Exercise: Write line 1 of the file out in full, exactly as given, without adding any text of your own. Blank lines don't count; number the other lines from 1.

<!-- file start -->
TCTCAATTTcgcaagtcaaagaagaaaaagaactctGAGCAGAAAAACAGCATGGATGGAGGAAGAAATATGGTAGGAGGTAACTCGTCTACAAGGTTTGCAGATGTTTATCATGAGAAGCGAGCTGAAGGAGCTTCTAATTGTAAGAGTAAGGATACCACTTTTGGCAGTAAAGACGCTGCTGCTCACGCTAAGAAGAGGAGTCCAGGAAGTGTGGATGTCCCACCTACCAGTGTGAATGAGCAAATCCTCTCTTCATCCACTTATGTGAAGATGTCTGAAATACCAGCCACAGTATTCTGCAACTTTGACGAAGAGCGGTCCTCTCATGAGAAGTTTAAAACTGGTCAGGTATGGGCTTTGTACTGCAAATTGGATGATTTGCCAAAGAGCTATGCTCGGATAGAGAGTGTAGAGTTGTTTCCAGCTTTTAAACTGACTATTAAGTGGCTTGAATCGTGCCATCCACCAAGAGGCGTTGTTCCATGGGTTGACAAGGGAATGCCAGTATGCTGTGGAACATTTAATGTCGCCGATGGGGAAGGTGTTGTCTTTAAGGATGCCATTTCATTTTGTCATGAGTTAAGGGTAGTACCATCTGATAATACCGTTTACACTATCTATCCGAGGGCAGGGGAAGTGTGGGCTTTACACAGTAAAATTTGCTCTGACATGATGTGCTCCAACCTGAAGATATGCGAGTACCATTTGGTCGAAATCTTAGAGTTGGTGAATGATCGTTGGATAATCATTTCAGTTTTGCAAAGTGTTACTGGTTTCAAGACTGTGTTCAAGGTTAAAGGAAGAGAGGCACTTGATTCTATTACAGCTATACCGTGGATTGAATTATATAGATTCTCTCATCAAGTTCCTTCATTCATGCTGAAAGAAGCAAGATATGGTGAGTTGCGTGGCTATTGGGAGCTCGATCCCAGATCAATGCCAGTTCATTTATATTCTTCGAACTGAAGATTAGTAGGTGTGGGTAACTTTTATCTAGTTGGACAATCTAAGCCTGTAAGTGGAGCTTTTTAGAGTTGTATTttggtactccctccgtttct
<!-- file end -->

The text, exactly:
TCTCAATTTcgcaagtcaaagaagaaaaagaactctGAGCAGAAAAACAGCATGGATGGAGGAAGAAATATGGTAGGAGGTAACTCGTCTACAAGGTTTGCAGATGTTTATCATGAGAAGCGAGCTGAAGGAGCTTCTAATTGTAAGAGTAAGGATACCACTTTTGGCAGTAAAGACGCTGCTGCTCACGCTAAGAAGAGGAGTCCAGGAAGTGTGGATGTCCCACCTACCAGTGTGAATGAGCAAATCCTCTCTTCATCCACTTATGTGAAGATGTCTGAAATACCAGCCACAGTATTCTGCAACTTTGACGAAGAGCGGTCCTCTCATGAGAAGTTTAAAACTGGTCAGGTATGGGCTTTGTACTGCAAATTGGATGATTTGCCAAAGAGCTATGCTCGGATAGAGAGTGTAGAGTTGTTTCCAGCTTTTAAACTGACTATTAAGTGGCTTGAATCGTGCCATCCACCAAGAGGCGTTGTTCCATGGGTTGACAAGGGAATGCCAGTATGCTGTGGAACATTTAATGTCGCCGATGGGGAAGGTGTTGTCTTTAAGGATGCCATTTCATTTTGTCATGAGTTAAGGGTAGTACCATCTGATAATACCGTTTACACTATCTATCCGAGGGCAGGGGAAGTGTGGGCTTTACACAGTAAAATTTGCTCTGACATGATGTGCTCCAACCTGAAGATATGCGAGTACCATTTGGTCGAAATCTTAGAGTTGGTGAATGATCGTTGGATAATCATTTCAGTTTTGCAAAGTGTTACTGGTTTCAAGACTGTGTTCAAGGTTAAAGGAAGAGAGGCACTTGATTCTATTACAGCTATACCGTGGATTGAATTATATAGATTCTCTCATCAAGTTCCTTCATTCATGCTGAAAGAAGCAAGATATGGTGAGTTGCGTGGCTATTGGGAGCTCGATCCCAGATCAATGCCAGTTCATTTATATTCTTCGAACTGAAGATTAGTAGGTGTGGGTAACTTTTATCTAGTTGGACAATCTAAGCCTGTAAGTGGAGCTTTTTAGAGTTGTATTttggtactccctccgtttct